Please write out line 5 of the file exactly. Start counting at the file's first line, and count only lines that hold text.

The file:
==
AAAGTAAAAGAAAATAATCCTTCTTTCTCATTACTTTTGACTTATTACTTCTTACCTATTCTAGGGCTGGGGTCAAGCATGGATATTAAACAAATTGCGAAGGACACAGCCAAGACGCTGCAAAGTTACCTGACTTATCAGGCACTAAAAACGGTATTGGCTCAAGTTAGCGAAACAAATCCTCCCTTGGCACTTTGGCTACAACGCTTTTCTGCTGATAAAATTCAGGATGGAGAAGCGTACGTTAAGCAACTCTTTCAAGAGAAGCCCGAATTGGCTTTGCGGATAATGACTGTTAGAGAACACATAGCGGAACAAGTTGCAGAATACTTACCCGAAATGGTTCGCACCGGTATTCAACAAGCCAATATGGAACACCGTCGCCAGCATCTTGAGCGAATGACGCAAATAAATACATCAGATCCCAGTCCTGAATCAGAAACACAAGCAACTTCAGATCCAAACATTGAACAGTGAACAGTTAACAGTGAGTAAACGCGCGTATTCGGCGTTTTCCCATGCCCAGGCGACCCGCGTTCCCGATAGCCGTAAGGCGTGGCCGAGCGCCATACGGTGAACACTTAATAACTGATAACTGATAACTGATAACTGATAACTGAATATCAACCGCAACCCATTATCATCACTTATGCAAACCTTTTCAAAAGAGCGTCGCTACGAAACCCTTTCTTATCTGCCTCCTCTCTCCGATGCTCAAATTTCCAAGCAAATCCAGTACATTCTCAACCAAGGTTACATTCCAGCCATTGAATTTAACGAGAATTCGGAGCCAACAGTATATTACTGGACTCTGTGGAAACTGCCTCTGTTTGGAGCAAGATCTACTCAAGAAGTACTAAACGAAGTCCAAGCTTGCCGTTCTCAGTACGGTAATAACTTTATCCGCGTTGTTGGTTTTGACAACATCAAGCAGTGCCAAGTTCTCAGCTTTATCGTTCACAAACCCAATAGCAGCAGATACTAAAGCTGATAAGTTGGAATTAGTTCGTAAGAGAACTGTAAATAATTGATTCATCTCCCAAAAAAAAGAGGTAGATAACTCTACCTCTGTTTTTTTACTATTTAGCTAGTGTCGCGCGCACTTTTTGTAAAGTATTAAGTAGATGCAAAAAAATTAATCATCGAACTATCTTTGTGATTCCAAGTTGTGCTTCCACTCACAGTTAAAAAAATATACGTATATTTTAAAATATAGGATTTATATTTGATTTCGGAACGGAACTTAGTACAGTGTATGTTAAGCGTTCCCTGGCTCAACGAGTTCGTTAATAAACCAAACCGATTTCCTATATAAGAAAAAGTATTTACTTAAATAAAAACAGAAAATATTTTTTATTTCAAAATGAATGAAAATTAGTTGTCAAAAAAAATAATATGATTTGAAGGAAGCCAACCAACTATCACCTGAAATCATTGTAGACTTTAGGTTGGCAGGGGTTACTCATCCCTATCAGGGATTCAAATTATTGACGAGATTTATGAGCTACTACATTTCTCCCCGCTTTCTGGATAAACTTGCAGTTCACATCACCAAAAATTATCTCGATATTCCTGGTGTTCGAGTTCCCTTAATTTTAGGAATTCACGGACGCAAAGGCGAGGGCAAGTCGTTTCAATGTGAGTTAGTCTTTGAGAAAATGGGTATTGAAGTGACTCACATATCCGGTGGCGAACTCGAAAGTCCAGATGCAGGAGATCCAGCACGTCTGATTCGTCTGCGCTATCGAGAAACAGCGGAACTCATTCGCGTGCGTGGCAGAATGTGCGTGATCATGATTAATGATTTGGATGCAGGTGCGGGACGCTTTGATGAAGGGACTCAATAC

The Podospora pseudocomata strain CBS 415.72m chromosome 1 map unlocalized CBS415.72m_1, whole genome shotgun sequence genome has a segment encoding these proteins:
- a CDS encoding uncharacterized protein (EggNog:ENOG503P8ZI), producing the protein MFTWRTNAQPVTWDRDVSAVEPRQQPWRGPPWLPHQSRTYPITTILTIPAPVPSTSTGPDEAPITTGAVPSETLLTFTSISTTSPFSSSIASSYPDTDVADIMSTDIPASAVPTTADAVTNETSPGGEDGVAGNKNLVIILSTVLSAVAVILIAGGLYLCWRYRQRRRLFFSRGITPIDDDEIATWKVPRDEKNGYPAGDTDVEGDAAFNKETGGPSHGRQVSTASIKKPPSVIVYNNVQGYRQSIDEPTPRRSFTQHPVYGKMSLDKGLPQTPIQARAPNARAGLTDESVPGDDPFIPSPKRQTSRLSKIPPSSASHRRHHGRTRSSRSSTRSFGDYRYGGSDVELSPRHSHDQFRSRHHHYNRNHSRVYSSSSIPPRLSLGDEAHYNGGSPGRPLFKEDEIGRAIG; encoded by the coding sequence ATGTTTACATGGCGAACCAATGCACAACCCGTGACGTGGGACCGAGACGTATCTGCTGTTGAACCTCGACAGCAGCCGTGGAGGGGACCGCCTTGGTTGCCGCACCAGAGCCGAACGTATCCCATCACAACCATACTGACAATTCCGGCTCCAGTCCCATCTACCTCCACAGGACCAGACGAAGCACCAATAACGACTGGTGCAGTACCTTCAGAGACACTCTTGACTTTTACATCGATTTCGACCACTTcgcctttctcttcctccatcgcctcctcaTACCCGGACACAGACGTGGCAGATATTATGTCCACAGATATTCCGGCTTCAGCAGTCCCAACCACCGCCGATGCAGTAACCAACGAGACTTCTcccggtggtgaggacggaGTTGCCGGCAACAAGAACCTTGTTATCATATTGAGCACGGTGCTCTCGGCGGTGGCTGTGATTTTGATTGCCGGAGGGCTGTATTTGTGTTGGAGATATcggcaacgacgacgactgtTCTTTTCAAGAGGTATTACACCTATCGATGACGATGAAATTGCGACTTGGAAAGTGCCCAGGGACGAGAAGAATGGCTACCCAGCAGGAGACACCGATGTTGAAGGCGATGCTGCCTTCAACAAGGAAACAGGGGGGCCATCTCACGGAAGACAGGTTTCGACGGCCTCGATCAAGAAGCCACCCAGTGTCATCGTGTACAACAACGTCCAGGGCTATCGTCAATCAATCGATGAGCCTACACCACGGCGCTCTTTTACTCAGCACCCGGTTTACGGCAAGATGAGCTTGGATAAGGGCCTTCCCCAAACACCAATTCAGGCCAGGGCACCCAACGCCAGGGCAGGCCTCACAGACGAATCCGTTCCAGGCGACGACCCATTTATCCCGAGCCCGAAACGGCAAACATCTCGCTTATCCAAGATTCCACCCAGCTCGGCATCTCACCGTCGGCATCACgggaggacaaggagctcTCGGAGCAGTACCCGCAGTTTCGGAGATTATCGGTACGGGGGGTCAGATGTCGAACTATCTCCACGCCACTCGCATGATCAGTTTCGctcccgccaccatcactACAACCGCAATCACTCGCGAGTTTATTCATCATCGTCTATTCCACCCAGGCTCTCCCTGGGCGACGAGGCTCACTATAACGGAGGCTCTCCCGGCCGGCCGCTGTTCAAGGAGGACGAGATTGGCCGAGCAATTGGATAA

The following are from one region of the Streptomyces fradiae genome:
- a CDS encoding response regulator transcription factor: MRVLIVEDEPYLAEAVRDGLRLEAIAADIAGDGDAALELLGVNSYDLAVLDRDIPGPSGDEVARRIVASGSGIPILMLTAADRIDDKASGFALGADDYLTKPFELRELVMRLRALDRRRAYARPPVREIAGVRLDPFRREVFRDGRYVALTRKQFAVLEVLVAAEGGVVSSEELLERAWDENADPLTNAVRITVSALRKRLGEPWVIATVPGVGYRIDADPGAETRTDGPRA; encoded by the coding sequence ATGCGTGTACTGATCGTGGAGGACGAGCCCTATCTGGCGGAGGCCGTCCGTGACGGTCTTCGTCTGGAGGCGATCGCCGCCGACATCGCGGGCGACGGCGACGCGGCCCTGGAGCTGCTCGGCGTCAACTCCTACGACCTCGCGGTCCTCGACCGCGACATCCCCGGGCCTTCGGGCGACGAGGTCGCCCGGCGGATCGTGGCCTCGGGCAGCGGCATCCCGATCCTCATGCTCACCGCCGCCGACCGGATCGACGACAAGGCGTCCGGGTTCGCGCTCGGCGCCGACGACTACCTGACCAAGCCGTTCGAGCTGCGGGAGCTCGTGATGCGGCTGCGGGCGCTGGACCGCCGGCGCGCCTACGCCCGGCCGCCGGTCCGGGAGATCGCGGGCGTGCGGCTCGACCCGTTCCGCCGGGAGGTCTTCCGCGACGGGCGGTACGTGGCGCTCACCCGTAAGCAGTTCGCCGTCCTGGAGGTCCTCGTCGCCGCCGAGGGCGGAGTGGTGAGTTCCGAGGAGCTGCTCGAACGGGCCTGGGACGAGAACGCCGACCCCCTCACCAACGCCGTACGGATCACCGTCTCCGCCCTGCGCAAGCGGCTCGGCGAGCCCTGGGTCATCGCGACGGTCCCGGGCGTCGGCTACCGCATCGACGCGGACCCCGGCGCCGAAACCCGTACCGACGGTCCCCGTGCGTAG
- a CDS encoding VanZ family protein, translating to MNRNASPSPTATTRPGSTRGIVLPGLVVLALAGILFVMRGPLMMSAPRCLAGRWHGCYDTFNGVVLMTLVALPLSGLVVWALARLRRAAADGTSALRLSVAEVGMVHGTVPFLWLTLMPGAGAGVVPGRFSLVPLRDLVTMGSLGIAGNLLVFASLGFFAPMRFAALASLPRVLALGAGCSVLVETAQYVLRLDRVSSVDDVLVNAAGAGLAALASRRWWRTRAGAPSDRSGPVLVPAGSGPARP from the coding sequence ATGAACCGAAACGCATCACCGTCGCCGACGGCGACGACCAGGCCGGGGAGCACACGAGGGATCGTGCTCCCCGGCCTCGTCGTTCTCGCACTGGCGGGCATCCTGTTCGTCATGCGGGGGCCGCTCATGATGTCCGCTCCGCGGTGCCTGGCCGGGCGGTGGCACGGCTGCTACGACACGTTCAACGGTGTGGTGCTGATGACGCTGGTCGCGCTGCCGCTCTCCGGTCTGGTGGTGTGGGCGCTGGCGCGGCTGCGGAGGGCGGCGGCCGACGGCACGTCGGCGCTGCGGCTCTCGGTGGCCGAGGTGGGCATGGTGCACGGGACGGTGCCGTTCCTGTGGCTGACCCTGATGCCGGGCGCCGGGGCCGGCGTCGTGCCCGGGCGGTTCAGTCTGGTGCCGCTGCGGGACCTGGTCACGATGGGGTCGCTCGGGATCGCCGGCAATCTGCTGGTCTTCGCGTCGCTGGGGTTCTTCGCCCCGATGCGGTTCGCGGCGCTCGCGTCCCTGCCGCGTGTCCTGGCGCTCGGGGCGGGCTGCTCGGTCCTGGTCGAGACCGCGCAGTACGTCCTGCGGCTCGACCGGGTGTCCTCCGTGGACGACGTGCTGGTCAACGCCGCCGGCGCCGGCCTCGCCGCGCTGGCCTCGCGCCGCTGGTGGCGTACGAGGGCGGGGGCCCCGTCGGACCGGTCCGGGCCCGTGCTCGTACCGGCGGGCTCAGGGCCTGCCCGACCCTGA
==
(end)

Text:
- a CDS encoding response regulator transcription factor: MRVLIVEDEPYLAEAVRDGLRLEAIAADIAGDGDAALELLGVNSYDLAVLDRDIPGPSGDEVARRIVASGSGIPILMLTAADRIDDKASGFALGADDYLTKPFELRELVMRLRALDRRRAYARPPVREIAGVRLDPFRREVFRDGRYVALTRKQFAVLEVLVAAEGGVVSSEELLERAWDENADPLTNAVRITVSALRKRLGEPWVIATVPGVGYRIDADPGAETRTDGPRA; encoded by the coding sequence ATGCGTGTACTGATCGTGGAGGACGAGCCCTATCTGGCGGAGGCCGTCCGTGACGGTCTTCGTCTGGAGGCGATCGCCGCCGACATCGCGGGCGACGGCGACGCGGCCCTGGAGCTGCTCGGCGTCAACTCCTACGACCTCGCGGTCCTCGACCGCGACATCCCCGGGCCTTCGGGCGACGAGGTCGCCCGGCGGATCGTGGCCTCGGGCAGCGGCATCCCGATCCTCATGCTCACCGCCGCCGACCGGATCGACGACAAGGCGTCCGGGTTCGCGCTCGGCGCCGACGACTACCTGACCAAGCCGTTCGAGCTGCGGGAGCTCGTGATGCGGCTGCGGGCGCTGGACCGCCGGCGCGCCTACGCCCGGCCGCCGGTCCGGGAGATCGCGGGCGTGCGGCTCGACCCGTTCCGCCGGGAGGTCTTCCGCGACGGGCGGTACGTGGCGCTCACCCGTAAGCAGTTCGCCGTCCTGGAGGTCCTCGTCGCCGCCGAGGGCGGAGTGGTGAGTTCCGAGGAGCTGCTCGAACGGGCCTGGGACGAGAACGCCGACCCCCTCACCAACGCCGTACGGATCACCGTCTCCGCCCTGCGCAAGCGGCTCGGCGAGCCCTGGGTCATCGCGACGGTCCCGGGCGTCGGCTACCGCATCGACGCGGACCCCGGCGCCGAAACCCGTACCGACGGTCCCCGTGCGTAG